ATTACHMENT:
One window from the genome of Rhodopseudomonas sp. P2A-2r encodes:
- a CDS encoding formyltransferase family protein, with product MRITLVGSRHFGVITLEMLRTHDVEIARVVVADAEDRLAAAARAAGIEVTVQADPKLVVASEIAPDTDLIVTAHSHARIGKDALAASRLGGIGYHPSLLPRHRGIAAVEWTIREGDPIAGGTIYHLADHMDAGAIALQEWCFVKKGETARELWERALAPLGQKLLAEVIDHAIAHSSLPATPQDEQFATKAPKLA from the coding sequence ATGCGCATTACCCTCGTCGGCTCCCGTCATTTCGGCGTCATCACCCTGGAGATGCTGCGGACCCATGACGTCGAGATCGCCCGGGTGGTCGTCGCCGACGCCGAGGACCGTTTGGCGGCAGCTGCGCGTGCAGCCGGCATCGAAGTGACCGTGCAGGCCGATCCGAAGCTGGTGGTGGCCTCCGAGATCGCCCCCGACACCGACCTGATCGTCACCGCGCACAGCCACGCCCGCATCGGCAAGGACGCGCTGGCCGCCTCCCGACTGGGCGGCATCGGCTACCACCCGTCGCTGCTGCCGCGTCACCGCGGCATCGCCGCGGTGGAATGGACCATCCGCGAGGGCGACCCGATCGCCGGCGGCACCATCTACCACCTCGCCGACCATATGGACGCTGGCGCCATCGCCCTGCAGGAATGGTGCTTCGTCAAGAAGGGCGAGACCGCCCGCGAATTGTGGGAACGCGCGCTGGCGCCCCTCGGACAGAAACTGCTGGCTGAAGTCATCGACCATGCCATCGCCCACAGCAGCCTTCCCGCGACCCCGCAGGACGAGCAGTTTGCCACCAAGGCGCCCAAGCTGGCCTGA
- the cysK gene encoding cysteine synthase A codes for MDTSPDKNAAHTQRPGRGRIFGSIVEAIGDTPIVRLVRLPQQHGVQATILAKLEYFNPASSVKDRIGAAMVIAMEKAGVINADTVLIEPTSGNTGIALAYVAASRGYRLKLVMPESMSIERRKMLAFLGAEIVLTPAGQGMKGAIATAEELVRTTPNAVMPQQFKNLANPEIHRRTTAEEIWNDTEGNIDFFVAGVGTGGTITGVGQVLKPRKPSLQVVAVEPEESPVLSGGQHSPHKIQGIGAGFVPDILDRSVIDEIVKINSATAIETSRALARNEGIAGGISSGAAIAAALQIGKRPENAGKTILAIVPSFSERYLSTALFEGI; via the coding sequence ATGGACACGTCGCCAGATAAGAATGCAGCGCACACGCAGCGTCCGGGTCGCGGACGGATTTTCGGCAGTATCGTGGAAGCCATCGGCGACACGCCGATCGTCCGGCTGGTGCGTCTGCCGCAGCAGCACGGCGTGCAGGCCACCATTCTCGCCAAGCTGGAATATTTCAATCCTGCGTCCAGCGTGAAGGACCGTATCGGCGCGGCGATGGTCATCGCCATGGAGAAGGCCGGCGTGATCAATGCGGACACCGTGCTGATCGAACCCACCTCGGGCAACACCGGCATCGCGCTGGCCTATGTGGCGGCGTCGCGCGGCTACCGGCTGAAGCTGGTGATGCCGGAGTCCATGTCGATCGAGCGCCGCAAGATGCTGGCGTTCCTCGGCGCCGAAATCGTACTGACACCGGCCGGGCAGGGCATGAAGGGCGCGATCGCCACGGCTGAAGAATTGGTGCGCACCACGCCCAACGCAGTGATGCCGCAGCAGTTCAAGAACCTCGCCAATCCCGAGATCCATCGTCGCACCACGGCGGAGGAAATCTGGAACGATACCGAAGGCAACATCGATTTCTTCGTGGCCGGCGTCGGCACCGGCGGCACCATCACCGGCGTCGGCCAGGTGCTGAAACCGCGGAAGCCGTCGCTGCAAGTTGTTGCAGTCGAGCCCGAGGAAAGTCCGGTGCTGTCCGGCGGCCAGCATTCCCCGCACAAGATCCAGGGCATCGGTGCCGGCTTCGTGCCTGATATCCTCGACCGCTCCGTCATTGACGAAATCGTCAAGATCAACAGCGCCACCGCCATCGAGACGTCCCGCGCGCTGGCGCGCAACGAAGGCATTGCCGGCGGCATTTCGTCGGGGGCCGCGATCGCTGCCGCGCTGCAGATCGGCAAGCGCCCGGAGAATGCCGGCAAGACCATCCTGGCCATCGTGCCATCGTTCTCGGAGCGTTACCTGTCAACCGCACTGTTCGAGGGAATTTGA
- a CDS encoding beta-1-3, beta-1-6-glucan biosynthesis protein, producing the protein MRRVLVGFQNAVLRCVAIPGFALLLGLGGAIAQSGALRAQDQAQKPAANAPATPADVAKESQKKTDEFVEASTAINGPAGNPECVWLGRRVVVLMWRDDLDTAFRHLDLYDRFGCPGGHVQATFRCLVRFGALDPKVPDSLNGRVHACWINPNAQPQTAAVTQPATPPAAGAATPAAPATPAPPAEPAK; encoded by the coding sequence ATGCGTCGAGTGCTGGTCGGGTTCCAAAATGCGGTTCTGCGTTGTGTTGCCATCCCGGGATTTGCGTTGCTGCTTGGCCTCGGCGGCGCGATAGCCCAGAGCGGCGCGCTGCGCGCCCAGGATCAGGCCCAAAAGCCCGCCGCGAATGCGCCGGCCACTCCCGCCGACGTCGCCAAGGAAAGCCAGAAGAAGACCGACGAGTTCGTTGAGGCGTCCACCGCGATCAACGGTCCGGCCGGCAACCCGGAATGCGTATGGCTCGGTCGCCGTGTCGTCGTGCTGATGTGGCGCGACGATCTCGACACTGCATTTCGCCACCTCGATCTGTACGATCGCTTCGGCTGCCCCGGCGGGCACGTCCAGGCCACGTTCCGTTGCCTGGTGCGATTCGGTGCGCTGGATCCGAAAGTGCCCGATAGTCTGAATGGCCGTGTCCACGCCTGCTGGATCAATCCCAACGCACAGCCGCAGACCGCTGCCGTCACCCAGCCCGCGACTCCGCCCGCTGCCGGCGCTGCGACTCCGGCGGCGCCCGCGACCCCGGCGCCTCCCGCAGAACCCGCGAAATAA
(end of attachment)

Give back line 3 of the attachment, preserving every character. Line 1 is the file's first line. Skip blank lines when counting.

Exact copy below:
- the cysK gene encoding cysteine synthase A codes for MDTSPDKNAAHTQRPGRGRIFGSIVEAIGDTPIVRLVRLPQQHGVQATILAKLEYFNPASSVKDRIGAAMVIAMEKAGVINADTVLIEPTSGNTGIALAYVAASRGYRLKLVMPESMSIERRKMLAFLGAEIVLTPAGQGMKGAIATAEELVRTTPNAVMPQQFKNLANPEIHRRTTAEEIWNDTEGNIDFFVAGVGTGGTITGVGQVLKPRKPSLQVVAVEPEESPVLSGGQHSPHKIQGIGAGFVPDILDRSVIDEIVKINSATAIETSRALARNEGIAGGISSGAAIAAALQIGKRPENAGKTILAIVPSFSERYLSTALFEGI; via the coding sequence ATGGACACGTCGCCAGATAAGAATGCAGCGCACACGCAGCGTCCGGGTCGCGGACGGATTTTCGGCAGTATCGTGGAAGCCATCGGCGACACGCCGATCGTCCGGCTGGTGCGTCTGCCGCAGCAGCACGGCGTGCAGGCCACCATTCTCGCCAAGCTGGAATATTTCAATCCTGCGTCCAGCGTGAAGGACCGTATCGGCGCGGCGATGGTCATCGCCATGGAGAAGGCCGGCGTGATCAATGCGGACACCGTGCTGATCGAACCCACCTCGGGCAACACCGGCATCGCGCTGGCCTATGTGGCGGCGTCGCGCGGCTACCGGCTGAAGCTGGTGATGCCGGAGTCCATGTCGATCGAGCGCCGCAAGATGCTGGCGTTCCTCGGCGCCGAAATCGTACTGACACCGGCCGGGCAGGGCATGAAGGGCGCGATCGCCACGGCTGAAGAATTGGTGCGCACCACGCCCAACGCAGTGATGCCGCAGCAGTTCAAGAACCTCGCCAATCCCGAGATCCATCGTCGCACCACGGCGGAGGAAATCTGGAACGATACCGAAGGCAACATCGATTTCTTCGTGGCCGGCGTCGGCACCGGCGGCACCATCACCGGCGTCGGCCAGGTGCTGAAACCGCGGAAGCCGTCGCTGCAAGTTGTTGCAGTCGAGCCCGAGGAAAGTCCGGTGCTGTCCGGCGGCCAGCATTCCCCGCACAAGATCCAGGGCATCGGTGCCGGCTTCGTGCCTGATATCCTCGACCGCTCCGTCATTGACGAAATCGTCAAGATCAACAGCGCCACCGCCATCGAGACGTCCCGCGCGCTGGCGCGCAACGAAGGCATTGCCGGCGGCATTTCGTCGGGGGCCGCGATCGCTGCCGCGCTGCAGATCGGCAAGCGCCCGGAGAATGCCGGCAAGACCATCCTGGCCATCGTGCCATCGTTCTCGGAGCGTTACCTGTCAACCGCACTGTTCGAGGGAATTTGA